This was the disciplinary and intellectual context into which Colson arrived, and to which she then contributed, joining the team of new researchers at the University of Cape Town in 1946 before they dispersed into the field, assigned by Gluckman to various sites. The RLI was interested in social change—as Schumaker notes, “Few untouched societies remained to be studied in Britain’s colonial territories, and anthropology had to justify its growth as a profession by demonstrating the need for research in areas where European penetration and resulting social change were far advanced” (Schumaker 2001: 23). This intellectual quest was also one informed by the logic of colonialism—funding for fieldwork in Africa became available at this period due to the need to gain knowledge that would be useful for processes of governance in the colonies (Schumaker 2001: 23). The impetus of modernity and development also impacted, with anthropologists from the RLI engaging with colonial African development policy that was informed by ideals of agricultural practices that more closely resonated with “a romantic vision of English vision life, transferred to Africa” (Schumaker 2001: 25) than the realities of agricultural and social conditions in Southern and Central Africa. Gluckman’s choice of field sites for RLI researchers was thus influenced by intellectual considerations, such as testing the theories of other anthropologists or finding spaces for comparative work on the effects of urbanization, migration, and social change, but he also chose sites “based on the advice of colonial government officials about the places that, in their estimation, would be most useful to investigate” (Schumaker 2001: 80). In some inescapable ways, then, the RLI was entangled in the colonial context of its time and was without doubt immersed in a project of knowledge making about Africa and Africans that carried colonial influence. The very name of the institution reflects two main projects of colonialism—the economic and the cosmological/civilizing mission—as exemplified by the missionary Stanley Livingstone, and the colonial capitalist, Cecil John Rhodes. It was thus nicknamed “the Saint and Sinner Institute” by Evans-Pritchard (Schumaker 2001: 52). In many ways, then, the RLI was immersed in the broader projects and discourses of colonialism. Talal Asad’s (1973) seminal critique of structural functionalist anthropology focused on this entanglement and on the ways in which the categorizations of colonialism resulted in an objectification of the subjects of anthropology: the people. Anthropology, in this reading, was a colonized and colonial discipline. It could be argued, however, that the real focus of Asad’s critique was not the discipline per se but rather the discourses of modernity that frame topics and order society, and academic disciplines, in particular ways. The researchers of the RLI, for all that they were immersed within it, were not necessarily convinced that modernity was such a good thing. Thus, while without doubt entangled in colonialism, the RLI was also able to be a space of resistance. Gluckman’s single society approach was a radical one: to contextualize it in terms of prevailing ideas of the time, Schumaker notes that a magazine that Gluckman often wrote for in order to get his ideas across to a popular audience, Libertas, carried articles at the same point in time that “described the Bushmen as ‘living human fossils’ and outlined the ‘duty and the mission of white man’s civilization in Africa’” (Schumaker 2001: 286).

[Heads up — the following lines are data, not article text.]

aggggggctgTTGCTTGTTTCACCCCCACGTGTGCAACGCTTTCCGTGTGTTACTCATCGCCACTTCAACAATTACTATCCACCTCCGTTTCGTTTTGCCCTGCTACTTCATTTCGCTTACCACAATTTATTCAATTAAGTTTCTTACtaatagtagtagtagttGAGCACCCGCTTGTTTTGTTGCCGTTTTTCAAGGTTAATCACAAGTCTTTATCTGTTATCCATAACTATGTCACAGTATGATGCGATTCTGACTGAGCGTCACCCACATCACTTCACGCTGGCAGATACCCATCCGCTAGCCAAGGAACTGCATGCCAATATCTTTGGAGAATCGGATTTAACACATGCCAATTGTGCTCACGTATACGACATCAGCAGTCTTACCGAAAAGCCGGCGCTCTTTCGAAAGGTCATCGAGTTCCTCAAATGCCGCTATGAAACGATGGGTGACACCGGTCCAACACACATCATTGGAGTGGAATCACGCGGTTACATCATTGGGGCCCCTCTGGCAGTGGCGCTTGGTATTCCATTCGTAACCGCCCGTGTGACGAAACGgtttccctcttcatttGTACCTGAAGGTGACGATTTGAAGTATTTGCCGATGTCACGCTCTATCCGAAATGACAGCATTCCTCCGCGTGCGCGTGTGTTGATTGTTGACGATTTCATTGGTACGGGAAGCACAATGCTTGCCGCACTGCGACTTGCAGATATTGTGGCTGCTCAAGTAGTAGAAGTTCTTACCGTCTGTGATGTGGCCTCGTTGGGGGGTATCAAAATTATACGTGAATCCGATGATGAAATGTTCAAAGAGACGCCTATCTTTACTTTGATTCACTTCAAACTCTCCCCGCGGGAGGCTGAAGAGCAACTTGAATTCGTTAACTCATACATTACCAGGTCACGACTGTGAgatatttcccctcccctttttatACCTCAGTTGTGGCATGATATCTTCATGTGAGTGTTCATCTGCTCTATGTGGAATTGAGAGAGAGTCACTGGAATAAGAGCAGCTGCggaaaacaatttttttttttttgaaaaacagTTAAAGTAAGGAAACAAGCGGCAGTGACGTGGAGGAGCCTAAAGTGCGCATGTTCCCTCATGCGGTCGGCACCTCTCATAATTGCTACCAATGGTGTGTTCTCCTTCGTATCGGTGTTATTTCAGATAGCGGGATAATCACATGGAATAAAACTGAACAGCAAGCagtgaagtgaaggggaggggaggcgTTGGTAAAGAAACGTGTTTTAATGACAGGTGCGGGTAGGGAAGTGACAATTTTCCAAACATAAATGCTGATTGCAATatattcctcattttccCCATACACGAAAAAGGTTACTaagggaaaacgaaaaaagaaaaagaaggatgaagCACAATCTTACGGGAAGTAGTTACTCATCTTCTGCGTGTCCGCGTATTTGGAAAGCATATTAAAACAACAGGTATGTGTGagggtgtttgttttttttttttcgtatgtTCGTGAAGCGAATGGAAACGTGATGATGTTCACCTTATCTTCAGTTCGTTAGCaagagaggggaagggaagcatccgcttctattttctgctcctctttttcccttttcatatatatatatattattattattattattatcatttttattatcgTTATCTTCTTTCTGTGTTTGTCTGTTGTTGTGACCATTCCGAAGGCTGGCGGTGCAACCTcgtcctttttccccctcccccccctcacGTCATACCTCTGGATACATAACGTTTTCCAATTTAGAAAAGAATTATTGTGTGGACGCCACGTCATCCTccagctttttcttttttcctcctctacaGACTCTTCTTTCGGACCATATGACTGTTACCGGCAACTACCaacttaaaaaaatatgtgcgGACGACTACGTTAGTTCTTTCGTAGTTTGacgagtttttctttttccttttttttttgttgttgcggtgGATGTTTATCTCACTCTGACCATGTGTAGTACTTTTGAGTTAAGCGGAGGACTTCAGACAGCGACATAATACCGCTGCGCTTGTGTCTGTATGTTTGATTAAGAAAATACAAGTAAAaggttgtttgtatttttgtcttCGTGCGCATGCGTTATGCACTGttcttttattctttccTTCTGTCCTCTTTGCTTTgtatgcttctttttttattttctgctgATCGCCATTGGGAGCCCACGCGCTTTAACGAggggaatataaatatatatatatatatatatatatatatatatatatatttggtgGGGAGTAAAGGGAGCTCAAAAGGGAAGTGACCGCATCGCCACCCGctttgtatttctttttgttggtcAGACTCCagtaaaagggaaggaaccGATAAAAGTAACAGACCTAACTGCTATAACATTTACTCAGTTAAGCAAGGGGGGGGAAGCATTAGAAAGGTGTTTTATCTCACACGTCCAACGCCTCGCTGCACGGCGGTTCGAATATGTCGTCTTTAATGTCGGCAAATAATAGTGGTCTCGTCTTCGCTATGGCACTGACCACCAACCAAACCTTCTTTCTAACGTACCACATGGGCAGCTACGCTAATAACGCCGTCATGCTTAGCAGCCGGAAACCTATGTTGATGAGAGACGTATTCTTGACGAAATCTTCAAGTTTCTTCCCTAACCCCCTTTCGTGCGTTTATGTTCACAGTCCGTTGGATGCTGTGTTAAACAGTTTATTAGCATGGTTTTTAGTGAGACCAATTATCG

Colonialism, for all its heft, was thus not a system without internal variation. “Analyses of anthropology as the ‘handmaiden of colonialism,’” Schumaker notes, “often portray colonialism as a hegemonic system, more or less uniform in its discourses, motives and practice. In these accounts, anthropologists are implicated by their position in the system, and little scope is given for their own agency or the agency of the people they study” (Schumaker 2001: 7). Contrary to this simplistic view, Schumaker shows the ways in which anthropologists present at the Rhodes Livingstone Institute were both a part of colonialism and resistant to it; one’s position within the racialized hierarchies of the global colonial system did not necessitate agreement with others in those same positions. This is not to say that cultural and social factors didn’t influence the ways in which such anthropologists conducted ethnographic fieldwork and generated theory.